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Mediterranean Beauty

I love reading those lists of the most beautiful places on earth or the top ten bucket list spots. I like reading them, because I want to feel good about having seen some of the places I have already been on the list and because I am always looking for those places to IMG_1208add to my list of great places to go. I hope I live long enough to see all of the places I have added to my list, and on the other hand, I hope I never say my list is complete. It is good to have wonderful things to look forward to and this earth provides unending beauty. I want to be 100 years old and still be adding things to my list, but as most of you know I am an eternal optimist. I know I will not run out of places to go because as much as I want to see new things, there are also many places that I would not mind returning to some day with more time.

It seems that one of the areas that seems to make every list and for good reason is the Cinque Terre in Italy. If you have not seen it in pictures or in your travels, you need to look it up. I saw it online for years before we actually went to experience it. It truly is one of the most beautiful places on earth. Cinque Terra means five lands and is compromised of five villages of Riomaggiore, Manarola, Corniglia, Vernazza and Monterosso located in the area of Italy known as the Liguria region. It is five beautiful villages on the Italian coast, full of colorful historic buildings set on the cliff sides along the blue, crisp IMG_1105Mediterranean Sea.

It is picture postcard beautiful. We take a lot of photos on our travels, and sometimes we accidentally capture the true beauty, and sometimes…not so much. We did get some great pictures at the Cinque Terre, but it is still nothing like the real beauty. It is one of those pictures that I have framed on our wall going up the stairway with a collection of other favorite travel photos. I walk by it many times per day and each time I pass it, it reminds me of that calm beauty and relaxation I felt when we were there. There are some places that just leave a strong impression and invoke strong feelings and great memories, and this is one of them.

People come from all over the world to see it. There is a train that delivers tourists and locals from city to city and runs regularly. You can hop on and off as you explore your way through each village, taste testing their food and drinks. There are also hiking and biking110911 1036__632 (1) trails between each village, and one can spend weeks relaxing and swimming and exploring each of the cities. We were on a larger trip and only had designated a few days to this area.   This would be an area that I would love to go and spend a few weeks soaking in the food, the sun, and the cool waters of the Mediterranean, while getting to know the locals. It would be fun to bike from village to village. It would be like living a beautiful old movie. Even with our short visit, we were totally in love with the Cinque Terre.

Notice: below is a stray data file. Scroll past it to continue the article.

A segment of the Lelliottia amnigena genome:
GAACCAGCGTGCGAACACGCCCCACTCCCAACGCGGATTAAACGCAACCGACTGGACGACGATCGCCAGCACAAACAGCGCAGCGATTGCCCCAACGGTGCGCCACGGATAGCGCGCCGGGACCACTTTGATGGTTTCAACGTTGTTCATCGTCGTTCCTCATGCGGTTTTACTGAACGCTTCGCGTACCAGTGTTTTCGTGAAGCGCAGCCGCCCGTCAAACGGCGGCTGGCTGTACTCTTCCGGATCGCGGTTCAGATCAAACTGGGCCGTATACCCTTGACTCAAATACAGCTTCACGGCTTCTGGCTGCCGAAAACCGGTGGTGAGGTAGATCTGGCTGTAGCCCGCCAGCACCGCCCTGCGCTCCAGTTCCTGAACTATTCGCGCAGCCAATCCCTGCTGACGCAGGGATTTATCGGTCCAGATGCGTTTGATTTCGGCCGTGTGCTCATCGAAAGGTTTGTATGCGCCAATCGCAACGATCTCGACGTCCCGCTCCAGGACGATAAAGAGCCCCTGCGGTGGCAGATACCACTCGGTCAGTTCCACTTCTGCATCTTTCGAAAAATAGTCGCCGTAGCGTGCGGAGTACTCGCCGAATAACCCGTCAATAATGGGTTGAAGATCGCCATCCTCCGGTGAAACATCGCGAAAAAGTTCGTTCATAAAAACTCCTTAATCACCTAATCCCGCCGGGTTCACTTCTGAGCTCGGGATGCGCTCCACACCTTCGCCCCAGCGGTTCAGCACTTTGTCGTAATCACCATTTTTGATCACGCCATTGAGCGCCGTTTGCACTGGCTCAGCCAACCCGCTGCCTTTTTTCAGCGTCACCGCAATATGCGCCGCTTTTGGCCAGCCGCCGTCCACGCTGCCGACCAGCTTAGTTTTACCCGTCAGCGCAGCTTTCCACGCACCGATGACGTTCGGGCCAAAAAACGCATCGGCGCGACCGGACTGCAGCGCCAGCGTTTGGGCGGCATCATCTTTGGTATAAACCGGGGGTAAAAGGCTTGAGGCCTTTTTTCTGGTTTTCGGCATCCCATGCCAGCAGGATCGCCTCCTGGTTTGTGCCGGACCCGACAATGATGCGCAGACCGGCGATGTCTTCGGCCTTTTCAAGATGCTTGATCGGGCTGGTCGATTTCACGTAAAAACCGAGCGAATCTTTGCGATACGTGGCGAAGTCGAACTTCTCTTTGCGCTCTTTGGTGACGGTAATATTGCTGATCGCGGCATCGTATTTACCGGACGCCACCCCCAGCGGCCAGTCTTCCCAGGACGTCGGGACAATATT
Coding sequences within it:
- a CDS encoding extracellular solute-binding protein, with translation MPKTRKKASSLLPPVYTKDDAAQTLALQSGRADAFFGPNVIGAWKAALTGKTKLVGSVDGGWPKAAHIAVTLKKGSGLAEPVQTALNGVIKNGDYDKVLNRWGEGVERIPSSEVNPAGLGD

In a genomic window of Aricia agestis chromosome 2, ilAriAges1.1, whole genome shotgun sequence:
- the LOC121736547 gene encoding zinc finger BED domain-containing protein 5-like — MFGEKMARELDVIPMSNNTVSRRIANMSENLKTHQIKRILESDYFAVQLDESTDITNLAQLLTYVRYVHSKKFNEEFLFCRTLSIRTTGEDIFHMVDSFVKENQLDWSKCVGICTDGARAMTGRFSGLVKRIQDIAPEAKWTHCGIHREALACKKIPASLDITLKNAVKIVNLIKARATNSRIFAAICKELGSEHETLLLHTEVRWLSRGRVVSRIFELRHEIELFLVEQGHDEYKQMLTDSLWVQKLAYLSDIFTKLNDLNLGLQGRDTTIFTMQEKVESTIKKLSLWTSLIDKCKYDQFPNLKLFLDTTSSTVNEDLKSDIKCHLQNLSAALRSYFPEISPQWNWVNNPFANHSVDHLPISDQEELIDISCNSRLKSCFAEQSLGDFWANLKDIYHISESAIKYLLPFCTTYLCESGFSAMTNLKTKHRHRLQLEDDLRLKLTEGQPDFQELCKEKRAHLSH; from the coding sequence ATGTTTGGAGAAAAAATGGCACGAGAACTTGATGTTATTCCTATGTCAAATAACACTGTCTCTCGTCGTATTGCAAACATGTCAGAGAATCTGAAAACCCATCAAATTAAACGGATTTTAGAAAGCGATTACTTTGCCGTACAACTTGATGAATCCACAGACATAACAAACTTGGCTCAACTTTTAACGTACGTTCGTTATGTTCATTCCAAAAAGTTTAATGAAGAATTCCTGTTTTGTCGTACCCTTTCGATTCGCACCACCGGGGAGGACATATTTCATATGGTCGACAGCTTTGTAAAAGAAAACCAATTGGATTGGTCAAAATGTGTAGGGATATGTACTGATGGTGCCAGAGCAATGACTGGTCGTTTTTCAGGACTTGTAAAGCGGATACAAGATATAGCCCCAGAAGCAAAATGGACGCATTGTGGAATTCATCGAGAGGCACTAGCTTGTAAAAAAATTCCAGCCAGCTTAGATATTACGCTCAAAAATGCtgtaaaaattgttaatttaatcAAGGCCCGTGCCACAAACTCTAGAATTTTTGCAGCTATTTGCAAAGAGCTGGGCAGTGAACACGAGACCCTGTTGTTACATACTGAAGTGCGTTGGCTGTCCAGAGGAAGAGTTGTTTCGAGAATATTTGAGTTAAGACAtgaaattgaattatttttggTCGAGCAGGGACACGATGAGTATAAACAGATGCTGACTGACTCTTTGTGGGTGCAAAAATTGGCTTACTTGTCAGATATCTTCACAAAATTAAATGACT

The villages are built on, and into the cliffs, and have a rich and long history rooted in the fishing industry of Italy and the Mediterranean. The buildings are very old and are crowded together, because the cliffs rise so close to the water that little land is left for beaches or buildings. The historic structures shine in the summer sun, painted in yellows, bright blues, greens, and oranges. The narrow streets are lined with shops bustling with the locals and tourists buying everything from purses and jewelry, to fresh fruits and IMG_1193vegetables. The cafés are welcoming and casual. They serve some of the finest sea foods caught fresh from the Mediterranean and the prices are modest.   It is Italy, so the wines are smooth and dark, but delicious and compliment any dish. The pastries and desserts line glass cases and people are three deep pointing at their sweet selection that is delivered sitting atop a plain piece of parchment, so one can carry and eat it as you walk and explore. There are boats a plenty that line the beaches and people fishing, swimming and basking in the summer sun on the rocks. There is no evidence of any stress, just people enjoying the day and enjoying life.

This is a naturally beautiful area because of the deep blue sparkling waters of the Mediterranean and the colorful city built on the beautiful cliffs of Italy, but what made these cities so special is that they have remained fairly unchanged for many years, other than some rebuilding they had to do a few years ago after some flooding. Despite the IMG_1204volume of tourists and their success in being named many times over as one of the most beautiful places to visit, they have remained humble. The food and wares are reasonably priced and the people are welcoming and have maintained their relaxed attitude. People live modestly and carry on their daily lives, appearing not to just tolerate the tourists that overrun their city on a daily basis, but welcome and embrace their guests to share their piece of heaven on earth. They appear to appreciate each day, and enjoy the simple pleasures of great wine and food. As visitors we can learn a lot from the people of the Cinqua Terre. They have an attitude towards others and towards life itself that should be emulated. Appreciate the simple pleasures of life and embrace the beauty of each beautiful day as it comes.